Russian guns



During World War 1 the Russian Army was not able to arm and equip the great number of soldiers that it could enlist. Its western alleys, France and Great Britain, tried to solve this problem by sending arms and equipment to Russia, but this was not enough. To resolve this issue and to avoid the destruction of the whole French manpower in the Western front trenches, it was decided that Russian soldiers should be sent to France where they would be equipped and supplied by the French Army. It was expected that Russia could send 400,000 men, that should be transferred in France within ten months. In exchange Russia asked the delivery of 1,126 artillery pieces with their ammunitions, 1,850,000 rifles and other equipments. However soon it became clear that it was impossible to transfer a so great number of soldiers, and the Russian contingent was reduced to only 50,000 men : four brigades with 10,000 men each were assigned to France and one brigade to Macedonia. On the other hand the French Army too was not able to send all the requested supplies.

From the beginning of 1916 the Russian Head Quarters sent from Archangelsk and Vladivostok four brigades, each composed of two regiments, each with three battalions and one machine guns company with six Hotchkiss mod. 1914 or Saint-Étienne mod. 1907 machine guns (3,500 officers and men). Every regiment had also one replacement battalion with six companies (25 to 30 officers and 1,500 to 1,650 men). The total of these troops was 745 officers and 43,547 soldiers. The 1st and 3rd Special Brigades were directed to the French front and the 2nd and 4th to the Macedonian front, where they were attached to the Armée d’Orient under the command of General Sarrail. Four more brigades (5th – 8th) were raised in Russia, but they were not sent to France.


The 2nd Special Brigade (3rd and 4th regiments) was raised on 22 May 1916 and left Arkhangelsk at the beginning of July 1916. It arrived at Brest on 16 July, after a two weeks crossing. Then it was transferred to Marseille by train and reached Salonika on 30 July. It was assigned to the French group headed by gen. Cordonnier (156th and 57th Infantry Division), and deployed near the Serbian Army, in front of the Cerna loop. Supported by two French horse artillery batteries, from 12 to 23 September 1916, the 3rd regiment took part in the attack towards Florina, fighting near the village of Armesco and loosing 10 officers and 576 men. Afterwards, in October-November 1916, the 2nd Special Brigade took part in battle of Monastir, suffering once more heavy losses and from 25 November 1916 it was assigned to 1st Serbian Army.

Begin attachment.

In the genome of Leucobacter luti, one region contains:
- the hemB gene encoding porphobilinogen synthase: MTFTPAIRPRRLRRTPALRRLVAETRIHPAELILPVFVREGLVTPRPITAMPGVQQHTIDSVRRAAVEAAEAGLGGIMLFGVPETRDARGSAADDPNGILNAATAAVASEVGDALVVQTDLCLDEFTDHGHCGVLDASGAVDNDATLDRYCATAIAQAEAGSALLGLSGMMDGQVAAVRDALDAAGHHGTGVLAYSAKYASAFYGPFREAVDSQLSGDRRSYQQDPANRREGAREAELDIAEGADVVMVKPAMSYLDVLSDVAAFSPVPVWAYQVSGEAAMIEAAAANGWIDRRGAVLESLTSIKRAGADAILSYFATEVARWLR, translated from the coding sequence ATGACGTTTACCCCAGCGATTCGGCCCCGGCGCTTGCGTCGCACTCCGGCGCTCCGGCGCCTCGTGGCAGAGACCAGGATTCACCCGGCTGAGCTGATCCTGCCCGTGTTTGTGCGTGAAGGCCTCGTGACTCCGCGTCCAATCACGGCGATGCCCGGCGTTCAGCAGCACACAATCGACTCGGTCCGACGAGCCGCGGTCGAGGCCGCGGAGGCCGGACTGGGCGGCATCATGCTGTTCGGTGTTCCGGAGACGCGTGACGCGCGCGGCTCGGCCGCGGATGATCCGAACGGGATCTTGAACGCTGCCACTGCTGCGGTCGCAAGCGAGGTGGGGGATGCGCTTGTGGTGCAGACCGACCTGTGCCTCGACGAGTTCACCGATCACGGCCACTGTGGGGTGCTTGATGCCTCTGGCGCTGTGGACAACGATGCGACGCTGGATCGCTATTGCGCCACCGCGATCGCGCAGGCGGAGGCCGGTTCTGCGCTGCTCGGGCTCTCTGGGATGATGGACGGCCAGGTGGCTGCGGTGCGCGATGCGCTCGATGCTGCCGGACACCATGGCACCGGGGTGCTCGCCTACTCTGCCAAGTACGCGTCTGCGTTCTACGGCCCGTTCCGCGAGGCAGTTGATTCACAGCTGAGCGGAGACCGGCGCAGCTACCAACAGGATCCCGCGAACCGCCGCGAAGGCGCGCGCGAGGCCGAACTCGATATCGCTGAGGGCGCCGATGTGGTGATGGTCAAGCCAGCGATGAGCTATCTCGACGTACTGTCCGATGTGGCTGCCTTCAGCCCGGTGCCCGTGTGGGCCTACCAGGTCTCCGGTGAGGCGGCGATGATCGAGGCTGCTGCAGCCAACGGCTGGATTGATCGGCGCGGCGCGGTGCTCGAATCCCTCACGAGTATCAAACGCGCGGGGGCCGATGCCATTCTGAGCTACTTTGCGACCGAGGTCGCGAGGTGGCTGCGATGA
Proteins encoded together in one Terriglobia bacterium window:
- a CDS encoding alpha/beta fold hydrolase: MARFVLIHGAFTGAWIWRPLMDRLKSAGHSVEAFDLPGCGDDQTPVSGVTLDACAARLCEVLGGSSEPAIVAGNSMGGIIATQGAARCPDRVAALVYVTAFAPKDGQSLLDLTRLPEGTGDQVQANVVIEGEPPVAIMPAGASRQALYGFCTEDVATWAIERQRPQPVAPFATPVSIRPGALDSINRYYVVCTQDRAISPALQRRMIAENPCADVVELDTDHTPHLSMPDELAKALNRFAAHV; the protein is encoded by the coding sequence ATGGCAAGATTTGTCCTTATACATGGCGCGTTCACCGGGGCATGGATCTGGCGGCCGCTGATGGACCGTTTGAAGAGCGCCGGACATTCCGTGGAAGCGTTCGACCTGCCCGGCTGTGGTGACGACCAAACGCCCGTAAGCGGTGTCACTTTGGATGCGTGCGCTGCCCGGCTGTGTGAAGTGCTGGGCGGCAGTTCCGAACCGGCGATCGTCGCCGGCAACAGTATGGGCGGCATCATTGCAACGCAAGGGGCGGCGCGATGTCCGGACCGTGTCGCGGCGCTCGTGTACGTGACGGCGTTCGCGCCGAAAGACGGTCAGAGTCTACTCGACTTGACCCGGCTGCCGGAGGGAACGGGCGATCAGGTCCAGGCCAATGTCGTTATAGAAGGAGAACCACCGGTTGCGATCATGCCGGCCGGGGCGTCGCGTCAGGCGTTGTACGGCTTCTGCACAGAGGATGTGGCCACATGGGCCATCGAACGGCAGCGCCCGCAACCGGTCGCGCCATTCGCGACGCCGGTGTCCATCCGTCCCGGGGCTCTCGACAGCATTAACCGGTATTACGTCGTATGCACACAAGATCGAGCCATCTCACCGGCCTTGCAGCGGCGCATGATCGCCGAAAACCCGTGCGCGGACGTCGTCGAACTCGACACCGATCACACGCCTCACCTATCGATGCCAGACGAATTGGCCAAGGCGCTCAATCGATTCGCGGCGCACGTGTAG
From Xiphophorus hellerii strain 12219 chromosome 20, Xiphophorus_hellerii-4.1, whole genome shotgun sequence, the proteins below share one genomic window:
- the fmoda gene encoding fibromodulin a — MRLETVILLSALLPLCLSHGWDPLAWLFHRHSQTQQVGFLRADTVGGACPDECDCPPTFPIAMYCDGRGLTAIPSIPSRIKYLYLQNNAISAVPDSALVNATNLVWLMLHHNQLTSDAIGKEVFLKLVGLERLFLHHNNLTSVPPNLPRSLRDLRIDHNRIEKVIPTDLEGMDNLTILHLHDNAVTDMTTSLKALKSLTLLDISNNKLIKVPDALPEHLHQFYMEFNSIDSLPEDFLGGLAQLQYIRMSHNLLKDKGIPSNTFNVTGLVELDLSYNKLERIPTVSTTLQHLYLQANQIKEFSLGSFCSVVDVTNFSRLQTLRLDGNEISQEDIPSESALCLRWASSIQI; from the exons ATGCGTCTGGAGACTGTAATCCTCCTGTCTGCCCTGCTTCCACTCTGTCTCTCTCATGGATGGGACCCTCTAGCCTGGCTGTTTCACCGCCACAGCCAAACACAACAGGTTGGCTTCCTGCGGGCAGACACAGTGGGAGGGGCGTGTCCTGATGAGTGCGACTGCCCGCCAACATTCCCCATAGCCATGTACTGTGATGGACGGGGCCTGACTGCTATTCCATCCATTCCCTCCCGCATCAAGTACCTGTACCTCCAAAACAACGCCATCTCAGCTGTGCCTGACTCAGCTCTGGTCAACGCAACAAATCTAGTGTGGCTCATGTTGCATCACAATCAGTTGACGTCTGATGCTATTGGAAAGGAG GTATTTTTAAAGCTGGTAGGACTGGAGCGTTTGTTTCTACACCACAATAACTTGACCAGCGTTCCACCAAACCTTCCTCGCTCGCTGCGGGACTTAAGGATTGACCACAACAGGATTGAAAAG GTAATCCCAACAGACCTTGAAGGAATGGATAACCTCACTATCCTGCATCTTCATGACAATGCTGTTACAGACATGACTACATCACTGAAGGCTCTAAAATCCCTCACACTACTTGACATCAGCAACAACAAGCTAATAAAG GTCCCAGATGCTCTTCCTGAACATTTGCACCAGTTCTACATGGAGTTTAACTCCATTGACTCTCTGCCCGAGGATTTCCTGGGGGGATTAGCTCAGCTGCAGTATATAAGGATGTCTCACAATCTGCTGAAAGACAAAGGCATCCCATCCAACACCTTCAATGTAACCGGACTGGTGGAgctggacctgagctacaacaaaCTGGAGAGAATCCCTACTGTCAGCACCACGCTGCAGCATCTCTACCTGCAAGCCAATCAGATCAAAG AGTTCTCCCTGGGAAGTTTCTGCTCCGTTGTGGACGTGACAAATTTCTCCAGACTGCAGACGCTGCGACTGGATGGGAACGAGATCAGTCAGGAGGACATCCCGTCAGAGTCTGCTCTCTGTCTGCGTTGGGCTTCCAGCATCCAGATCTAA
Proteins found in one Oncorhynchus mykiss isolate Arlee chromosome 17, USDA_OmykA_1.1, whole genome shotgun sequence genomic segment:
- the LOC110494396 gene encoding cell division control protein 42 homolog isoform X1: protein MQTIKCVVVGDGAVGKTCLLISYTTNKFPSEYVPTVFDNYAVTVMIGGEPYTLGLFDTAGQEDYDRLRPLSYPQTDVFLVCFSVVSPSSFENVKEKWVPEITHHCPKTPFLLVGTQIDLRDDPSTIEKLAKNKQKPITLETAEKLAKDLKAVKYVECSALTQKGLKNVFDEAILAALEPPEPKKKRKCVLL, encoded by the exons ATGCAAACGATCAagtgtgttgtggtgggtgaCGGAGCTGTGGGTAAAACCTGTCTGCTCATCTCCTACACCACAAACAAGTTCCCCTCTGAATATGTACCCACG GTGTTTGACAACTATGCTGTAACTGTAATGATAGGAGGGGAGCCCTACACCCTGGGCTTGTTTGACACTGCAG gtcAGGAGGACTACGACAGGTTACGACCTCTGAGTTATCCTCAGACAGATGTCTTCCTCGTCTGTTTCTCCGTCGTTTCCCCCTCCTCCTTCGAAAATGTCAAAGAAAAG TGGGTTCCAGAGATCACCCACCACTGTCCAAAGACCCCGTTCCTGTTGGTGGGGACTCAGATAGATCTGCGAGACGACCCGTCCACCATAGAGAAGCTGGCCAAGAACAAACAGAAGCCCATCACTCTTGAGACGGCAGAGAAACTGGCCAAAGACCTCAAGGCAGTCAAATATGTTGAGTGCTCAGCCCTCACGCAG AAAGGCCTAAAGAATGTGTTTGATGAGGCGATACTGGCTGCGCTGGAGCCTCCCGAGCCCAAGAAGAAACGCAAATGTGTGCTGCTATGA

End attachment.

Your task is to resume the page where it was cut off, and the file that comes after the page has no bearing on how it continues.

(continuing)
The 3rd Special Brigade (5th and 6th regiments) was at first assigned to the Salonika front, but, while it was in Marseille waiting for its embarking, some problem of indiscipline arose, and on 20 September 1916 it was sent back to Mailly and assigned to the Western front. The 4th Special Brigade (7th and 8th regiments) left Arkhangelsk between 11 and 18 September and via Brest and Marseille it was sent to Salonika, where it arrived on 21 November 1916. After three weeks of training, it was assigned to the 3rd Serbian Army. Even if attached to the Serbian Army, the two Russian brigades remained subordinate to the French Army.


On 6 June 1917 the two brigades were reunited under the command of gen. Dieterichs and the 2nd Special Division was built. In July gen. Dieterichs was recalled to Russia and replaced with gen. Tarbeiev, the former commander of the 4th Special Brigade. On November 1917 he was replaced in his turn with gen. Taranovski.

So far the Russians had not their own artillery, but in combat they were supported at first by French, and then by Serbian artillery units. In order to fill this gap, the 2nd Special Artillery Brigade was raised and assigned to gen. Beliaev. It arrived in France in July 1917, and was armed with French guns : 24 – 75mm field guns, 12 – 65mm mountain guns, 8 – 120mm field howitzers and 6 – 58mm trench mortars. In July the division was sent to the front, and deployed with its two brigades on the left and on the right of Prespa lake. The artillery units, after having familiarized with the French guns, became to reach Salonika at the beginning of August.

The first expression of insubordination occurred on 29 October 1917, when some soldiers of the 4th Brigade refused to comply with the orders. In the course of the following winter the division mutinied and dissolved. A handful volunteered for service in the French Foreign Legion, and a larger proportion for work in labour companies. While the greatest part of the infantrymen refused to continue on  fighting, 400 artillerymen decided to stay and were assigned to the artillery park of the Armée d’Orient.




Russian liason officer of a 75mm Serbian battery attached to the 4th Special Brigade in 1917